It’s always a shame to have to report a bookshop closing its doors for the last time but sadly its happened again, this time to my favourite second hand bookshop in Nottingham, Jermy & Westerman which ceased to be the last weekend.
I wonder if my continued support would have helped, had I not been abroad for the last year and a half, which in turn fuels my need to support the remaining bookshops when I have some spare Sterling. A noble excuse for being a book junkie but the mutual enablement is pitched perfectly.
Despite being a small book space with only two floors and a few rooms there were always plenty of good books on offer over a variety of subjects. In fact being a regular I noticed there was a regular turn over of stock, to cater to the needs of the obsessive. Continue reading “Jermy & Westerman”
After spending half a week face deep in a manuscript, a wander into Derbyshire was much called for yesterday. Inevitably, it was hard to avoid the second hand bookshops, and after going in ‘just to look’, it would have been rude to leave without buying anything. So I did.
In my defence – as if one were needed – a couple of fine book were unearthed. Having read, and loved I, Claudius last year it was a pleasant surprise to bump into the sequel in almost mint condition, and as an added bonus with the same cover style as its companion book.
The Dostoyevsky was again close to mint condition and as it’s been a while since I had read anything by him (and the price was right) it made sense to not only indulge again but actually plan write a review for the blog when I’m done reading, as I seem to have missed reviewing all three books previously read by the author.
Now I just have to find the time to get into them as I am taking on a new quest, as well as the usual, but more of that in a week or two.
Set on the French Riviera in the 1920s, American Dick Diver and his wife Nicole are the epitome of chic, living a glamorous lifestyle and entertaining friends at their villa. Young film star Rosemary Hoyt arrives in France and becomes entranced by the couple. It is not long before she is attracted to the enigmatic Dick, but he and his wife hold dark secrets and as their marriage becomes more fractured, Fitzgerald laments the failure of idealism and the carefully constructed trappings of high society in the Roaring Twenties.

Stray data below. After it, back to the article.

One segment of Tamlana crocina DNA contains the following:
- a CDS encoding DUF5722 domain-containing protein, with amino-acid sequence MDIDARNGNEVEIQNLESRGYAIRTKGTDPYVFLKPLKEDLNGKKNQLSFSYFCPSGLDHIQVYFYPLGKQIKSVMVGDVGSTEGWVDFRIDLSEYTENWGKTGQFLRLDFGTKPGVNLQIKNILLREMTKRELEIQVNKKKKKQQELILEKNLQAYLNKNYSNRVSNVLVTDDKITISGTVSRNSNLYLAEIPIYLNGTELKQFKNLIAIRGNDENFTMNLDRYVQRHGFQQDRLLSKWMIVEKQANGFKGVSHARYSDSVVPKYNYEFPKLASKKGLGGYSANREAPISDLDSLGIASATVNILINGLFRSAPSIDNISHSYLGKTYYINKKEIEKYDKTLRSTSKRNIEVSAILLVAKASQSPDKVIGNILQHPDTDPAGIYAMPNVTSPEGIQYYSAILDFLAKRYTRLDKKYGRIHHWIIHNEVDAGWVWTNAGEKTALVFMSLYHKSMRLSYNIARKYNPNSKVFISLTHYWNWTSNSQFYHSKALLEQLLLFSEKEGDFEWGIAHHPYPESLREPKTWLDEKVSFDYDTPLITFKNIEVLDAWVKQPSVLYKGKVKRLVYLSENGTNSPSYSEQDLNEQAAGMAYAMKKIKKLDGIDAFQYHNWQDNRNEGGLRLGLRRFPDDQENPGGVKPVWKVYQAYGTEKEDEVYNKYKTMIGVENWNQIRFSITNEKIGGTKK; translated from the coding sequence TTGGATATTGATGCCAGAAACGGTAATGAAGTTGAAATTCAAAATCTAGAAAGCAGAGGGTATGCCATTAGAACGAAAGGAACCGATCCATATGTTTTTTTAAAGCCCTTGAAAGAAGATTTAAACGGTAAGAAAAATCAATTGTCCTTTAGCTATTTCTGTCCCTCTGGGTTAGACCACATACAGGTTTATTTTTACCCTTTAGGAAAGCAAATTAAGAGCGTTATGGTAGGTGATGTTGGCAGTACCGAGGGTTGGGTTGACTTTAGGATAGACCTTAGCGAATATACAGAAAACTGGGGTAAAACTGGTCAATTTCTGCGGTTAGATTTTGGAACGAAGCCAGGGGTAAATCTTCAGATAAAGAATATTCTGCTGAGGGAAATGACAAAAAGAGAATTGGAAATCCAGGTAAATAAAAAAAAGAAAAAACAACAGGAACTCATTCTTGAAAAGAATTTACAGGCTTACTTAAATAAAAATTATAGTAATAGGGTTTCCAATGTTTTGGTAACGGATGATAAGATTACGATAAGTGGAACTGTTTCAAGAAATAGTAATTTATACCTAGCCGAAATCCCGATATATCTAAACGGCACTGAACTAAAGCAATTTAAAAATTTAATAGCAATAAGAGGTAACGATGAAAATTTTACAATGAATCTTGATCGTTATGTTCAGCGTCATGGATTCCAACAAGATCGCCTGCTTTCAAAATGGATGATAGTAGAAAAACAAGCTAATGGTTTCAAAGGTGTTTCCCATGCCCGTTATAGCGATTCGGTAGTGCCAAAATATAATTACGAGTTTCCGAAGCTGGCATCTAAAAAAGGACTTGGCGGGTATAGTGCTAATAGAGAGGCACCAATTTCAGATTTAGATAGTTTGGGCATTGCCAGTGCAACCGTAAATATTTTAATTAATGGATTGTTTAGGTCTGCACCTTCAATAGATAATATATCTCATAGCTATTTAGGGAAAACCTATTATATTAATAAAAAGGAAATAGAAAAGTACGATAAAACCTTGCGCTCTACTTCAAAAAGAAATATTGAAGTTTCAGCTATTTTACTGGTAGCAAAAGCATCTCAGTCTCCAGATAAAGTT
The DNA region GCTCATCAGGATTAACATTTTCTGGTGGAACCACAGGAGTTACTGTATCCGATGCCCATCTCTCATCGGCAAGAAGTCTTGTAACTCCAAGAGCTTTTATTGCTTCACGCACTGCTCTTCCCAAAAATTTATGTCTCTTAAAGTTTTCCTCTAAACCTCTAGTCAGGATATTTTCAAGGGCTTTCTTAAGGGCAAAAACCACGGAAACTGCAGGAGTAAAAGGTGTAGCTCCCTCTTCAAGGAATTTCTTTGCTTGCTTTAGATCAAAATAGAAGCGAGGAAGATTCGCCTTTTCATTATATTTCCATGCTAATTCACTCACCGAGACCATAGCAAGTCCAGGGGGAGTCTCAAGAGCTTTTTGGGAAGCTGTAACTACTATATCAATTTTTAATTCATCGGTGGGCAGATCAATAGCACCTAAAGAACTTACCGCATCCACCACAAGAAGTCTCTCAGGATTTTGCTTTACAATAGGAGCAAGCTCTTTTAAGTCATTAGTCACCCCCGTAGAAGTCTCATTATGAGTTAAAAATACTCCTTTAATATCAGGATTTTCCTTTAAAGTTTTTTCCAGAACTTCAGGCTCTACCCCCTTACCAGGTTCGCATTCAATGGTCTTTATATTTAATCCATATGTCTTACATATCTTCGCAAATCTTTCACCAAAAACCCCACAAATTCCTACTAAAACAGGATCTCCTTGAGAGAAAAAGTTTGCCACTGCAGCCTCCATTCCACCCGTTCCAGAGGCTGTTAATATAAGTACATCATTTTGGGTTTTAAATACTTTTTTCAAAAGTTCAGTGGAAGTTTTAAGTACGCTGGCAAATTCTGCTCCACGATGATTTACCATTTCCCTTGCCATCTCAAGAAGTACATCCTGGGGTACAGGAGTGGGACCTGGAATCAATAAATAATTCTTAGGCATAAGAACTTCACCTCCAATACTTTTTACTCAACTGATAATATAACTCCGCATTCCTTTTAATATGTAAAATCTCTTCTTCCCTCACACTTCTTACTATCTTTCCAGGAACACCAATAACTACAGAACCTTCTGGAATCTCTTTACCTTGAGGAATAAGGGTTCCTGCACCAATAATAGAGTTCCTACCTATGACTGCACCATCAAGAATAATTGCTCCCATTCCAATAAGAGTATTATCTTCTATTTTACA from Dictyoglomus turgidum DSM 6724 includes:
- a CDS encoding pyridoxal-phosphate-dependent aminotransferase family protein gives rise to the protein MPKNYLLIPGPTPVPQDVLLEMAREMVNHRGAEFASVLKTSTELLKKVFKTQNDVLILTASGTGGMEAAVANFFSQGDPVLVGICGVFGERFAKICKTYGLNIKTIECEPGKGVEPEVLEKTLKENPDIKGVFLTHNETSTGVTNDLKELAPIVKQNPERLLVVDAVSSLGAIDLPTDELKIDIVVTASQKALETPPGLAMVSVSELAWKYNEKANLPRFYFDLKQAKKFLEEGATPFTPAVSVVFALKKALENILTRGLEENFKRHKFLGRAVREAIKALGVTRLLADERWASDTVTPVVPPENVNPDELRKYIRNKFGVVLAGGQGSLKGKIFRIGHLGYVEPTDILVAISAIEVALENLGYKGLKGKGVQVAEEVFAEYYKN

This somewhat autobiographical novel is an interesting read, not only for the story itself, but also for the extra examination of Fitzgerald’s dependency on alcohol and his wife’s Schizophrenia. This, his final and favourite novel is certainly a mixed bag but well worth picking up.
The old cliché about Americans who visit other countries is reinforced here as many of the characters retain a strong American identity but seem purposefully oblivious (and superior) to the cultures that surround them. The locals tolerating their shenanigans partly because of America’s role in the war and, inevitably, the riches brought to a shattered continent recovering from the horrors of the First World War.
There is a vacuous nature to the majority of the characters, at one point I began to wonder if I would be bothered by the fates of any of them. In a world filled with frivolous parties and empty conversations, the carefully manufactured and cultivated superficial facades mean so much to the characters, who like actors are putting on a well rehearsed show.
“When there were enough Americans on the platform the first impression of their immaculacy and their money began to fade into a vague racial dusk that hindered and blinded both them and their observers.” Continue reading “Tender is the Night – F. Scott Fitzgerald”
Jeremy’s mother is about to go to prison for their debt to the State. He is trying everything within his means to save her, but his options are running out fast. Then Jeremy discovers a treasure under Paris. This discovery may save his mother, but it doesn’t come for free. And he has to ride over several obstacles for his plan to work. Meanwhile, something else is limiting his time…